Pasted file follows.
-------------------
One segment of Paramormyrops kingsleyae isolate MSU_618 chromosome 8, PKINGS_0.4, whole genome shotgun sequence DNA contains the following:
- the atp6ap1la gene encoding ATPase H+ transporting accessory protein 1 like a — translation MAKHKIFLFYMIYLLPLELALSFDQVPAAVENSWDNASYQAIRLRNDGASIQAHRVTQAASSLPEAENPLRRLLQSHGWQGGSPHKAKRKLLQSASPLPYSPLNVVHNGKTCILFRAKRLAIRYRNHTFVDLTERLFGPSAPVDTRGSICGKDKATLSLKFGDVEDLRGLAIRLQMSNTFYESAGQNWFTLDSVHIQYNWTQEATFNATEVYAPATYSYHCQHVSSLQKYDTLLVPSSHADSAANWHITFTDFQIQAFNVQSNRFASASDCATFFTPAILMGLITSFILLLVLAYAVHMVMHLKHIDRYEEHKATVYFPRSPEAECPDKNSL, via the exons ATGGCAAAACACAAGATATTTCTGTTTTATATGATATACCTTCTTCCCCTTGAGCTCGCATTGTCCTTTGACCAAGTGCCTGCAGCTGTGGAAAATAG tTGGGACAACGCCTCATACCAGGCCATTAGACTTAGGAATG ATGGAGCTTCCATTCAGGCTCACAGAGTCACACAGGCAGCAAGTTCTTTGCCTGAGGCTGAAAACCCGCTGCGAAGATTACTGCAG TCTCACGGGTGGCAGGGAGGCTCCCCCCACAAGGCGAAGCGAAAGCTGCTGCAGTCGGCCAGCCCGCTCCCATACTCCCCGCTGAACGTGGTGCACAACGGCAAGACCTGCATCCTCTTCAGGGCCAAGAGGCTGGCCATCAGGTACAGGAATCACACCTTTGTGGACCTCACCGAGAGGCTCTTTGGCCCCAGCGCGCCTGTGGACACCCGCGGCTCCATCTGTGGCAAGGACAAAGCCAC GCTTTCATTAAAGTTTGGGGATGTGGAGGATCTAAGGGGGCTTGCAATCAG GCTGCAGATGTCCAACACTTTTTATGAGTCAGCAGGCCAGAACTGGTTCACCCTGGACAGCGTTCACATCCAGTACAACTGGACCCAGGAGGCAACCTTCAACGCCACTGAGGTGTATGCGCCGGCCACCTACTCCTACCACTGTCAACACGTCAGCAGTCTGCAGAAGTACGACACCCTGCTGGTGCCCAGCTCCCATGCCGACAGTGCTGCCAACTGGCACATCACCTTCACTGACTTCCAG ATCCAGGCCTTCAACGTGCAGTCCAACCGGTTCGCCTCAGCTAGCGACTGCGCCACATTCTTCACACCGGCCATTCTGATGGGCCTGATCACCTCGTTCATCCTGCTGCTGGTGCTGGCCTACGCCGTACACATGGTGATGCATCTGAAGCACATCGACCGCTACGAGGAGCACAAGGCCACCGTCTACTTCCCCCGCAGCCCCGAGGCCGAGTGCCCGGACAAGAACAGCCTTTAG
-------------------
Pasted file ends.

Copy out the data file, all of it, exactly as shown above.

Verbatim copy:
One segment of Paramormyrops kingsleyae isolate MSU_618 chromosome 8, PKINGS_0.4, whole genome shotgun sequence DNA contains the following:
- the atp6ap1la gene encoding ATPase H+ transporting accessory protein 1 like a — translation MAKHKIFLFYMIYLLPLELALSFDQVPAAVENSWDNASYQAIRLRNDGASIQAHRVTQAASSLPEAENPLRRLLQSHGWQGGSPHKAKRKLLQSASPLPYSPLNVVHNGKTCILFRAKRLAIRYRNHTFVDLTERLFGPSAPVDTRGSICGKDKATLSLKFGDVEDLRGLAIRLQMSNTFYESAGQNWFTLDSVHIQYNWTQEATFNATEVYAPATYSYHCQHVSSLQKYDTLLVPSSHADSAANWHITFTDFQIQAFNVQSNRFASASDCATFFTPAILMGLITSFILLLVLAYAVHMVMHLKHIDRYEEHKATVYFPRSPEAECPDKNSL, via the exons ATGGCAAAACACAAGATATTTCTGTTTTATATGATATACCTTCTTCCCCTTGAGCTCGCATTGTCCTTTGACCAAGTGCCTGCAGCTGTGGAAAATAG tTGGGACAACGCCTCATACCAGGCCATTAGACTTAGGAATG ATGGAGCTTCCATTCAGGCTCACAGAGTCACACAGGCAGCAAGTTCTTTGCCTGAGGCTGAAAACCCGCTGCGAAGATTACTGCAG TCTCACGGGTGGCAGGGAGGCTCCCCCCACAAGGCGAAGCGAAAGCTGCTGCAGTCGGCCAGCCCGCTCCCATACTCCCCGCTGAACGTGGTGCACAACGGCAAGACCTGCATCCTCTTCAGGGCCAAGAGGCTGGCCATCAGGTACAGGAATCACACCTTTGTGGACCTCACCGAGAGGCTCTTTGGCCCCAGCGCGCCTGTGGACACCCGCGGCTCCATCTGTGGCAAGGACAAAGCCAC GCTTTCATTAAAGTTTGGGGATGTGGAGGATCTAAGGGGGCTTGCAATCAG GCTGCAGATGTCCAACACTTTTTATGAGTCAGCAGGCCAGAACTGGTTCACCCTGGACAGCGTTCACATCCAGTACAACTGGACCCAGGAGGCAACCTTCAACGCCACTGAGGTGTATGCGCCGGCCACCTACTCCTACCACTGTCAACACGTCAGCAGTCTGCAGAAGTACGACACCCTGCTGGTGCCCAGCTCCCATGCCGACAGTGCTGCCAACTGGCACATCACCTTCACTGACTTCCAG ATCCAGGCCTTCAACGTGCAGTCCAACCGGTTCGCCTCAGCTAGCGACTGCGCCACATTCTTCACACCGGCCATTCTGATGGGCCTGATCACCTCGTTCATCCTGCTGCTGGTGCTGGCCTACGCCGTACACATGGTGATGCATCTGAAGCACATCGACCGCTACGAGGAGCACAAGGCCACCGTCTACTTCCCCCGCAGCCCCGAGGCCGAGTGCCCGGACAAGAACAGCCTTTAG